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Bangladesh-born professor invents bacteria detecting e-sensor

INTELLECT DESK
Bangladesh-born professor invents bacteria detecting e-sensor

A Bangladeshi American professor at Purdue University in USA has created a new type of electronic sensor that might be used to quickly detect and classify bacteria for medical diagnostics and food safety, said The American Bazaar.
Muhammad Ashraful Alam, Jai N Gupta professor of electrical and computer engineering at the university, is working with a doctoral student Aida Ebrahimi.
The American Bazaar, an online publication that covers the Indian and South Asian American community, came up with a report titled, “Bangladeshi American Prof. at Purdue creates electronic sensor that tells dead bacteria from live” on 13 June.

According to the report, findings of the invention are detailed in a research paper appearing this week in Proceedings of the National Academy of Sciences.The online report added that discovery has passed a key hurdle by distinguishing between dead and living bacteria cells.
Conventional laboratory technologies, according to the report, require that samples be cultured for hours or longer to grow enough of the bacteria for identification and analysis to determine which antibiotic to prescribe.
The new approach might be used to create arrays of hundreds of sensors on an electronic chip, each sensor detecting a specific type of bacteria or pinpointing the effectiveness of particular antibiotics within minutes, according to Purdue, the report added.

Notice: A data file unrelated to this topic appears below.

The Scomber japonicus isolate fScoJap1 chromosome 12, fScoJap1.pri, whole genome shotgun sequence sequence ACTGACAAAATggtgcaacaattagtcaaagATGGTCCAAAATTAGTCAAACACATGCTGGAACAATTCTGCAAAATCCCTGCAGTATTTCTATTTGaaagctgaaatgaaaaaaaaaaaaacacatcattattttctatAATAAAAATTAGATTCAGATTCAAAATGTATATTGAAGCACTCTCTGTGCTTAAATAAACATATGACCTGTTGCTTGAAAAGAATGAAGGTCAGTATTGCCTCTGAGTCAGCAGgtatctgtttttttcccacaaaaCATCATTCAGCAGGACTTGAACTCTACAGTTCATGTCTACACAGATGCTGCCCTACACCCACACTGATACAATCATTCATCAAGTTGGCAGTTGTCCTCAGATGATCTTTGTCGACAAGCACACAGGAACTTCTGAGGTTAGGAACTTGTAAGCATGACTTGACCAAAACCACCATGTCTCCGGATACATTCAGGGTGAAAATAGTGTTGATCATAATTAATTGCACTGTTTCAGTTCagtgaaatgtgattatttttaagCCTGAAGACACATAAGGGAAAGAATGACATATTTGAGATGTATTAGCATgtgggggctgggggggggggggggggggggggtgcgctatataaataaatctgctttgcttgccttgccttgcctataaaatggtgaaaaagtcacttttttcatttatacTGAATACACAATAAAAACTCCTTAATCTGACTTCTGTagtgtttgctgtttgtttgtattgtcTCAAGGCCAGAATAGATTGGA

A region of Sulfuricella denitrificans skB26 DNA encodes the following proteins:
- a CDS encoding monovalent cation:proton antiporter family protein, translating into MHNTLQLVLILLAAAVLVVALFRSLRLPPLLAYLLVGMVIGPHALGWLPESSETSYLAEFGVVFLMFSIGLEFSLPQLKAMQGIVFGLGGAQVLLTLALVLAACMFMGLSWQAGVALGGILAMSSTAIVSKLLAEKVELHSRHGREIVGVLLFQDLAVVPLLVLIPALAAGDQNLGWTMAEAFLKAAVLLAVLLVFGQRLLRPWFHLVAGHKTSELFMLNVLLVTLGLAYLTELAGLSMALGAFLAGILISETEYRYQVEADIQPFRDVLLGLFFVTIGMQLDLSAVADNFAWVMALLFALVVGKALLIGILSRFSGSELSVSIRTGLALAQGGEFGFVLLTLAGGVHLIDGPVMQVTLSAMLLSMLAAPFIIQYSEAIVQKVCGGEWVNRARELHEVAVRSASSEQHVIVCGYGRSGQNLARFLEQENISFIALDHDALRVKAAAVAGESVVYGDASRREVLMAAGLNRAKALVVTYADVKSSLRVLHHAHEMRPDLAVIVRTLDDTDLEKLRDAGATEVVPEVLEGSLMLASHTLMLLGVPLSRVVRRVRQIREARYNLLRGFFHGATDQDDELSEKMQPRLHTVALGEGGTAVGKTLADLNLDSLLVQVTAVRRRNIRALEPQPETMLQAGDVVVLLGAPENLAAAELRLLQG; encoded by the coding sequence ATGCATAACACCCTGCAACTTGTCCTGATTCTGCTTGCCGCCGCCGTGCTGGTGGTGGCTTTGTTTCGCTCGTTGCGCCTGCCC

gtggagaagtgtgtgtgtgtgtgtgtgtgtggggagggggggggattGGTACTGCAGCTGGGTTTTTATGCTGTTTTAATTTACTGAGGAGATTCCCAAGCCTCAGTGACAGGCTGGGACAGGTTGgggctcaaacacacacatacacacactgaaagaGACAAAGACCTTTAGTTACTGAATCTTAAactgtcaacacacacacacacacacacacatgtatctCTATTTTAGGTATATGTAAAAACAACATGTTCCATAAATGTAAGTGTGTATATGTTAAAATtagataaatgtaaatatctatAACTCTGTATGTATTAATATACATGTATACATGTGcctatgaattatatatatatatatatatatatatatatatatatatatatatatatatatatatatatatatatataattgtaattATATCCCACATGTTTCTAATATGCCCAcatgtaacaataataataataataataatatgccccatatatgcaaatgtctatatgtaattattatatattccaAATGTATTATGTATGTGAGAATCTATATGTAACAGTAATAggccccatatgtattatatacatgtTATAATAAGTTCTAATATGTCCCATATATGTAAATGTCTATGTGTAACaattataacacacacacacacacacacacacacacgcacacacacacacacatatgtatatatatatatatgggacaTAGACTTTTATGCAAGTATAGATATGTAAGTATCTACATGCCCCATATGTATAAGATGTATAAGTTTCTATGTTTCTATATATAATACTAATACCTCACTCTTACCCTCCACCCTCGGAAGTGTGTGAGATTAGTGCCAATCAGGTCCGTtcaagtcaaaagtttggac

“We have taken a step toward this long-term goal by showing how to distinguish between live and dead bacteria,” said Muhammad Ashraful Alam was quoted to have said.

“This is important because you need to be able to not only detect and identify bacteria, but to determine which antibiotics are effective in killing them,” he also was quoted to have said.

The paper was authored by doctoral student Aida Ebrahimi and Alam. The droplet sensor evolved from a device originally designed to detect small concentrations of negatively charged DNA molecules in research that began about four years ago, Ebrahimi said.

“To see if someone is alive,” Alam was quoted to have said, “We can either count the grandchildren many generations later, which is analogous to the traditional growth-based techniques. Or, we can directly measure the person’s pulse, analogous to the proposed ‘osmoregulation-based’ detection of bacteria. Needless to say, immediate physiological measurement is faster and far superior.”

 

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